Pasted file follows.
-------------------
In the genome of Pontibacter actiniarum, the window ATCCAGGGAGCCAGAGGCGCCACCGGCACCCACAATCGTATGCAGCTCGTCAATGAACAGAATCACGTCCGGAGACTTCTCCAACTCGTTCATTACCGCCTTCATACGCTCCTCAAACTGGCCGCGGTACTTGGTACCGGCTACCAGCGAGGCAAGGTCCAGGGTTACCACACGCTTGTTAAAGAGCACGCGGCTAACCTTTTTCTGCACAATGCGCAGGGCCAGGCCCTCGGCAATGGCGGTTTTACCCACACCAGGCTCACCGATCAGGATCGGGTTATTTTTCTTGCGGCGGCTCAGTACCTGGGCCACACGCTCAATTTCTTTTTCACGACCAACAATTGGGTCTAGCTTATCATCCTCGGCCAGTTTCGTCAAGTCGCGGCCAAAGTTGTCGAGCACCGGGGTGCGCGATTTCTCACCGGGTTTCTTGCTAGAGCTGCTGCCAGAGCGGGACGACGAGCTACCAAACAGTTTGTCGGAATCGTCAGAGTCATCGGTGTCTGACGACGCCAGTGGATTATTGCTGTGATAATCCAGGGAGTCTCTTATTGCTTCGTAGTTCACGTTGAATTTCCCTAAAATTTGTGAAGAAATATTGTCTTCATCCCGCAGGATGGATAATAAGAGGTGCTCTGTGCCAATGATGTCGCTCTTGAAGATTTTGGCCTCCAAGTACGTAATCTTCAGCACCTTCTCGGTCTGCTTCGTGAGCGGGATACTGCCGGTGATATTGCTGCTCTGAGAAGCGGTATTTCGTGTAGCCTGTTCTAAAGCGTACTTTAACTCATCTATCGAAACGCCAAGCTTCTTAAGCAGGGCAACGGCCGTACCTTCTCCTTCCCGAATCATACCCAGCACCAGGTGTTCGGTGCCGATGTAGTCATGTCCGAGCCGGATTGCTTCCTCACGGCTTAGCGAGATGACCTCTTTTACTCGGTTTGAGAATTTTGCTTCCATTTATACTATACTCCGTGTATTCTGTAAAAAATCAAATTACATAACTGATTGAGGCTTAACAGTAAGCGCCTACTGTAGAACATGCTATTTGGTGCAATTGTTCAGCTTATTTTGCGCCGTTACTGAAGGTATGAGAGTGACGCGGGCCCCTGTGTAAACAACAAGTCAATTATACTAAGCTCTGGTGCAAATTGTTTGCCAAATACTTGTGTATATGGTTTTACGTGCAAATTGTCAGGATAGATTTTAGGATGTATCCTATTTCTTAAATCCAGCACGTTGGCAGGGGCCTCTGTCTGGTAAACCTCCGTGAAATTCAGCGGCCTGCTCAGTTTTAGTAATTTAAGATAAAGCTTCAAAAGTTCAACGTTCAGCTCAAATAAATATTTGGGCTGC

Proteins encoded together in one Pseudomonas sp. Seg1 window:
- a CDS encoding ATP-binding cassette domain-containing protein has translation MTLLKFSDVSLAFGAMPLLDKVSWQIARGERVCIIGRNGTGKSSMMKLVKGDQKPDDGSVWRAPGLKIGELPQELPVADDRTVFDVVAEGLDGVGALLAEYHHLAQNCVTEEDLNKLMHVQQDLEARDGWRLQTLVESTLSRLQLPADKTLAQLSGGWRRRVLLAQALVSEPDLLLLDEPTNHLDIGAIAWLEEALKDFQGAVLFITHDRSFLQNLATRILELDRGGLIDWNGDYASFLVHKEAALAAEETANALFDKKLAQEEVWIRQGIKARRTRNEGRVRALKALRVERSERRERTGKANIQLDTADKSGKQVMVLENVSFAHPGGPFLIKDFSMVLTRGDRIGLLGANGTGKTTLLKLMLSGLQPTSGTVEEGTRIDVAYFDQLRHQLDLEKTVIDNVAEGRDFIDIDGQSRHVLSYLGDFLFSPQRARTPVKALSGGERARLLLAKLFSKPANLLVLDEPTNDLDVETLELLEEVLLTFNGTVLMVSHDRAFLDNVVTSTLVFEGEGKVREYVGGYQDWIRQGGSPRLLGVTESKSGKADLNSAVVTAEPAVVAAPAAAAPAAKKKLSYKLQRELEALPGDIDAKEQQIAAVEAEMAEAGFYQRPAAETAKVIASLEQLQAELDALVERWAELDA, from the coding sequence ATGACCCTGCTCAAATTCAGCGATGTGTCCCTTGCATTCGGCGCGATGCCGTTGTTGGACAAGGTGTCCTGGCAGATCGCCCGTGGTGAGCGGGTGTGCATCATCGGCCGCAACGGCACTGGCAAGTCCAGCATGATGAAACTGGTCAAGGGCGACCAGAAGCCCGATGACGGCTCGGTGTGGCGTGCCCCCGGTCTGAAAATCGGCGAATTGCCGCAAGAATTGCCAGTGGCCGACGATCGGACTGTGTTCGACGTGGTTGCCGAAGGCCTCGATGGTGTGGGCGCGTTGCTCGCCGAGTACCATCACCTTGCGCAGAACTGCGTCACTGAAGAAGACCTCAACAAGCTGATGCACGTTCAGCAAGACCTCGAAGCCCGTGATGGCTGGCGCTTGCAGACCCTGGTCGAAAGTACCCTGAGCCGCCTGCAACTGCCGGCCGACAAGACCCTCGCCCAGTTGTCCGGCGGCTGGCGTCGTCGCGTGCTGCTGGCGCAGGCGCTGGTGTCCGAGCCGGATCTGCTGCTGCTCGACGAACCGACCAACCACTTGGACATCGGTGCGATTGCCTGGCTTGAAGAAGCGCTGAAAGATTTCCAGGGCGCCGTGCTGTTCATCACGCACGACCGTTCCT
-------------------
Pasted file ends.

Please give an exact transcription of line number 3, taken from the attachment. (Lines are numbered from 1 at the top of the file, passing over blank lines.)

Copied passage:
- a CDS encoding ATP-binding cassette domain-containing protein has translation MTLLKFSDVSLAFGAMPLLDKVSWQIARGERVCIIGRNGTGKSSMMKLVKGDQKPDDGSVWRAPGLKIGELPQELPVADDRTVFDVVAEGLDGVGALLAEYHHLAQNCVTEEDLNKLMHVQQDLEARDGWRLQTLVESTLSRLQLPADKTLAQLSGGWRRRVLLAQALVSEPDLLLLDEPTNHLDIGAIAWLEEALKDFQGAVLFITHDRSFLQNLATRILELDRGGLIDWNGDYASFLVHKEAALAAEETANALFDKKLAQEEVWIRQGIKARRTRNEGRVRALKALRVERSERRERTGKANIQLDTADKSGKQVMVLENVSFAHPGGPFLIKDFSMVLTRGDRIGLLGANGTGKTTLLKLMLSGLQPTSGTVEEGTRIDVAYFDQLRHQLDLEKTVIDNVAEGRDFIDIDGQSRHVLSYLGDFLFSPQRARTPVKALSGGERARLLLAKLFSKPANLLVLDEPTNDLDVETLELLEEVLLTFNGTVLMVSHDRAFLDNVVTSTLVFEGEGKVREYVGGYQDWIRQGGSPRLLGVTESKSGKADLNSAVVTAEPAVVAAPAAAAPAAKKKLSYKLQRELEALPGDIDAKEQQIAAVEAEMAEAGFYQRPAAETAKVIASLEQLQAELDALVERWAELDA, from the coding sequence ATGACCCTGCTCAAATTCAGCGATGTGTCCCTTGCATTCGGCGCGATGCCGTTGTTGGACAAGGTGTCCTGGCAGATCGCCCGTGGTGAGCGGGTGTGCATCATCGGCCGCAACGGCACTGGCAAGTCCAGCATGATGAAACTGGTCAAGGGCGACCAGAAGCCCGATGACGGCTCGGTGTGGCGTGCCCCCGGTCTGAAAATCGGCGAATTGCCGCAAGAATTGCCAGTGGCCGACGATCGGACTGTGTTCGACGTGGTTGCCGAAGGCCTCGATGGTGTGGGCGCGTTGCTCGCCGAGTACCATCACCTTGCGCAGAACTGCGTCACTGAAGAAGACCTCAACAAGCTGATGCACGTTCAGCAAGACCTCGAAGCCCGTGATGGCTGGCGCTTGCAGACCCTGGTCGAAAGTACCCTGAGCCGCCTGCAACTGCCGGCCGACAAGACCCTCGCCCAGTTGTCCGGCGGCTGGCGTCGTCGCGTGCTGCTGGCGCAGGCGCTGGTGTCCGAGCCGGATCTGCTGCTGCTCGACGAACCGACCAACCACTTGGACATCGGTGCGATTGCCTGGCTTGAAGAAGCGCTGAAAGATTTCCAGGGCGCCGTGCTGTTCATCACGCACGACCGTTCCT